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Look forth once more, Ximena! "Like a cloud before the wind Rolls the battle down the mountains, leaving blood and death behind; Ah! they plead in vain for mercy; in the dust the wounded strive ; Hide your faces, holy angels! O, thou Christ of God, forgive!"

Sink, O Night, among thy mountains! let the cool, gray shadows fall; Dying brothers, fighting demons, drop thy curtain over all! Through the thickening winter twilight, wide apart the battle rolled, In its sheath the sabre rested, and the cannon's lips grew cold.

But the noble Mexic women still their holy task pursued,
Through that long, dark night of sorrow, worn and faint and lacking


Over weak and suffering brothers, with a tender care they hung, And the dying foeman blessed them in a strange and Northern tongue.

Not wholly lost, O Father! is this evil world of ours;

Upward, through its blood and ashes, spring afresh the Eden flowers; From its smoking hell of battle, Love and Pity send their prayer, And still thy white-winged angels hover dimly in our air




[RUFUS CHOATE was born in Essex, Massachusetts, October 1, 1799, and died July 13, 1859. He was graduated at Dartmouth College in 1819, and admitted to the bar in 1824. He practised his profession first at Danvers, then at Salem, and for the last twenty-five years of his life at Boston. He was chosen to the house of representatives in 1832, and served there a single term. He was a member of the senate from February, 1841, to March, 1845. He was a brilliant and eloquent advocate, with unrivalled power over a jury, a thoroughly instructed lawyer, and a scholar of wide range and various cultivation. His writings, consisting of lectures, addresses, and speeches, are distinguished by a combination of logical power and imaginative splendor.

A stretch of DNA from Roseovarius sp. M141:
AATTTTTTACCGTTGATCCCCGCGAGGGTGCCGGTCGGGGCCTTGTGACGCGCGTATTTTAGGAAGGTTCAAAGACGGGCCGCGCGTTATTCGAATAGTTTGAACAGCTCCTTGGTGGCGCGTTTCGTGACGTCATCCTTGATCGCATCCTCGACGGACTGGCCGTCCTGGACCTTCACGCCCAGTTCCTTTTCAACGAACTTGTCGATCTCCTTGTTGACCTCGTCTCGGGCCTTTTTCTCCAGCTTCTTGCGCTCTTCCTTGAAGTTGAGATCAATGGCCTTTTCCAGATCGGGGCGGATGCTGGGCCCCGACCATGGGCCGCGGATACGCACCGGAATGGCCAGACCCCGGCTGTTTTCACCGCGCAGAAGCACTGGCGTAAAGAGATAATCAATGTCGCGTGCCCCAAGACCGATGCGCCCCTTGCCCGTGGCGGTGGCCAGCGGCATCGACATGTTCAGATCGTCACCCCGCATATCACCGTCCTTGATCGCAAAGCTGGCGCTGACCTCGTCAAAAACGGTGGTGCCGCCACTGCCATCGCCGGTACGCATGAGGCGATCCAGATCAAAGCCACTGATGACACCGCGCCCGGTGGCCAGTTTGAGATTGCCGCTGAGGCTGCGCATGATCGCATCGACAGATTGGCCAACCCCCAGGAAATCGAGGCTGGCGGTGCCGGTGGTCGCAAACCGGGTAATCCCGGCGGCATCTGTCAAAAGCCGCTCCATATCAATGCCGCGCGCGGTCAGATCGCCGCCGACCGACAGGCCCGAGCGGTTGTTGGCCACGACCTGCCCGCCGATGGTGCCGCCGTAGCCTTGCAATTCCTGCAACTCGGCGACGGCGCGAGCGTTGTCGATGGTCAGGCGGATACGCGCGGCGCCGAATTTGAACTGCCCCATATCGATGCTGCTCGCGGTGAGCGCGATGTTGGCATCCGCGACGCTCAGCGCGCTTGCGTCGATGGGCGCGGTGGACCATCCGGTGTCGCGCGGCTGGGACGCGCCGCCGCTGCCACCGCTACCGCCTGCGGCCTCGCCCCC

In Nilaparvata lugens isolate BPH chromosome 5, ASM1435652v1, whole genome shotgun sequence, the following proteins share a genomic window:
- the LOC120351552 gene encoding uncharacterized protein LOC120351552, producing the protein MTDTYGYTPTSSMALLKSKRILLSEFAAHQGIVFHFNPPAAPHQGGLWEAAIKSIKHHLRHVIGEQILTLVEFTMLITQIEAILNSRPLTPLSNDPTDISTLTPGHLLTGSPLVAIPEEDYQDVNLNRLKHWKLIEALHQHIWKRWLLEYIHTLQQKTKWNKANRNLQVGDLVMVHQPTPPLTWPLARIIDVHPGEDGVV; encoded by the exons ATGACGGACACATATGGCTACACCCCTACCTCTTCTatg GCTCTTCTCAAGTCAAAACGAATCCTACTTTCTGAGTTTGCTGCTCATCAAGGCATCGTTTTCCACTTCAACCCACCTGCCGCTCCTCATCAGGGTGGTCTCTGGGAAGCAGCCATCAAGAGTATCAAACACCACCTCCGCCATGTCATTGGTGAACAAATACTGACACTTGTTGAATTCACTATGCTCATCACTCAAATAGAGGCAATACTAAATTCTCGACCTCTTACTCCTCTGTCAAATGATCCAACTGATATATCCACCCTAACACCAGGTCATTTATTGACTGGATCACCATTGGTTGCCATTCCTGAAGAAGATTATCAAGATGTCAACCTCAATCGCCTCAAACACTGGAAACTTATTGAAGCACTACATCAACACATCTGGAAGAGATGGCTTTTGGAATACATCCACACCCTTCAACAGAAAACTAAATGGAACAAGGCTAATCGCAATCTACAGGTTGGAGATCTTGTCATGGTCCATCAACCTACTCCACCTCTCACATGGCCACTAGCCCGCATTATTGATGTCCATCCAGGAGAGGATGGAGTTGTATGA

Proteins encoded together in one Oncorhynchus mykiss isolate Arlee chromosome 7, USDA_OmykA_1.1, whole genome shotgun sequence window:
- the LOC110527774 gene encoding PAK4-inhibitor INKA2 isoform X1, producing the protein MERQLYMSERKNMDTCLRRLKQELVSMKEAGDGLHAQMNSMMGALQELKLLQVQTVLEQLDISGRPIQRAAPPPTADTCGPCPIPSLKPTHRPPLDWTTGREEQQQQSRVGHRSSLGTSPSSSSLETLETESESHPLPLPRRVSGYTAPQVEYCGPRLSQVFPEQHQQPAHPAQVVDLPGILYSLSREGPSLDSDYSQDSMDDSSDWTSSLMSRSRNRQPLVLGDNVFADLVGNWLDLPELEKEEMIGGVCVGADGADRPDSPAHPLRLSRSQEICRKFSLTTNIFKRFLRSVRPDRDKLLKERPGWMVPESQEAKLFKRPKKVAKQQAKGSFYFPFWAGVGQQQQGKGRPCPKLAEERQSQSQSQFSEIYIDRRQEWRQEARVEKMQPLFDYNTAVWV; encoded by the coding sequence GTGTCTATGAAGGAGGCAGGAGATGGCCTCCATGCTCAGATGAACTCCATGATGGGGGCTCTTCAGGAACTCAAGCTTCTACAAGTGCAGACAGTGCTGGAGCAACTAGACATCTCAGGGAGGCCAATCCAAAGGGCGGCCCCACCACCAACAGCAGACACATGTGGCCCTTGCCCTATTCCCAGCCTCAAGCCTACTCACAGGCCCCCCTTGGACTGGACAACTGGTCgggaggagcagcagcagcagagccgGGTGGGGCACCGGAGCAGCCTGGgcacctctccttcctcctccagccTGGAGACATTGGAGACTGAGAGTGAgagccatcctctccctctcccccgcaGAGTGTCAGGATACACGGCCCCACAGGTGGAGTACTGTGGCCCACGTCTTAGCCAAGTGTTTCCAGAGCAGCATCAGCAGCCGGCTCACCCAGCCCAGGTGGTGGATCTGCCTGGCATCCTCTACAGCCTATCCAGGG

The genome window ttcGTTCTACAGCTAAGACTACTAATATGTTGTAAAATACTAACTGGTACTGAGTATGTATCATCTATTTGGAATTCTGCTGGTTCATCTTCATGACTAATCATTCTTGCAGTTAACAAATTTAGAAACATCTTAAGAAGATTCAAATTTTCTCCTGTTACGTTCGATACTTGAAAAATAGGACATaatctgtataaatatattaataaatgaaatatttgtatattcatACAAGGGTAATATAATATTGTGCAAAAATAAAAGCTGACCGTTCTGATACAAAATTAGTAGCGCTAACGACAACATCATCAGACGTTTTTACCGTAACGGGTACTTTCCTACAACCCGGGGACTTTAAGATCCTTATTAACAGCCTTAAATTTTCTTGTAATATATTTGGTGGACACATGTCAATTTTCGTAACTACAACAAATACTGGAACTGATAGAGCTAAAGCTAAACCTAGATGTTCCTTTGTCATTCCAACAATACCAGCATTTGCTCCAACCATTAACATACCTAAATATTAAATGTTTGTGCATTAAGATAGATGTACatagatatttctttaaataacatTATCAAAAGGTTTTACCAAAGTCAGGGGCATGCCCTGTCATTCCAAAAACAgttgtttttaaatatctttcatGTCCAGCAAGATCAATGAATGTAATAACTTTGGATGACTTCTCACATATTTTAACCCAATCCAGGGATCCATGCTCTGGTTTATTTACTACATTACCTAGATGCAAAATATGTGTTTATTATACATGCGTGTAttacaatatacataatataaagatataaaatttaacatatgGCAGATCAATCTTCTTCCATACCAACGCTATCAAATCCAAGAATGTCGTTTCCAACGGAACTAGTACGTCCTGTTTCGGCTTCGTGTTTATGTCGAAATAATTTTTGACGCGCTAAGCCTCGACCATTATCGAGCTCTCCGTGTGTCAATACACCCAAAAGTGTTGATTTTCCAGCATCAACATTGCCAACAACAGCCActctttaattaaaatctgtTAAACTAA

The following extract is from an oration delivered in Boston on the eightysecond anniversary of American Independence, July 5, 1858.]

But now, by the side of this and all antagonisms, higher than they, stronger than they, there rises colossal the fine, sweet spirit of nationality, the nationality of America. See there the pillar of fire which God has kindled, and

Gaze on Between

lifted, and moved, for our hosts and our ages. that, worship that, worship the highest in that. that light and our eyes a cloud for a time may seem to gather; chariots, armed men on foot, the troops of kings, 5 may march on us, and our fears may make us for a moment turn from it; a sea may spread before us, and waves seem to hedge us up; dark idolatries may alienate some hearts for a season from that worship; revolt, rebellion, may break out in the camp, and the waters of our springs O may run bitter to the taste, and mock it; between us and that Canaan a great river may seem to be rolling; but beneath that high guidance our way is onward, ever onward. Those waters shall part, and stand on either hand in heaps; that idolatry shall repent; that rebellion shall 5 be crushed; that stream shall be sweetened; that overflowing river shall be passed on foot, dry-shod, in harvesttime; and from that promised land of flocks, fields, tents, mountains, coasts, and ships, from north and south, and east and west, there shall swell one cry yet, of victory, peace, and thanksgiving!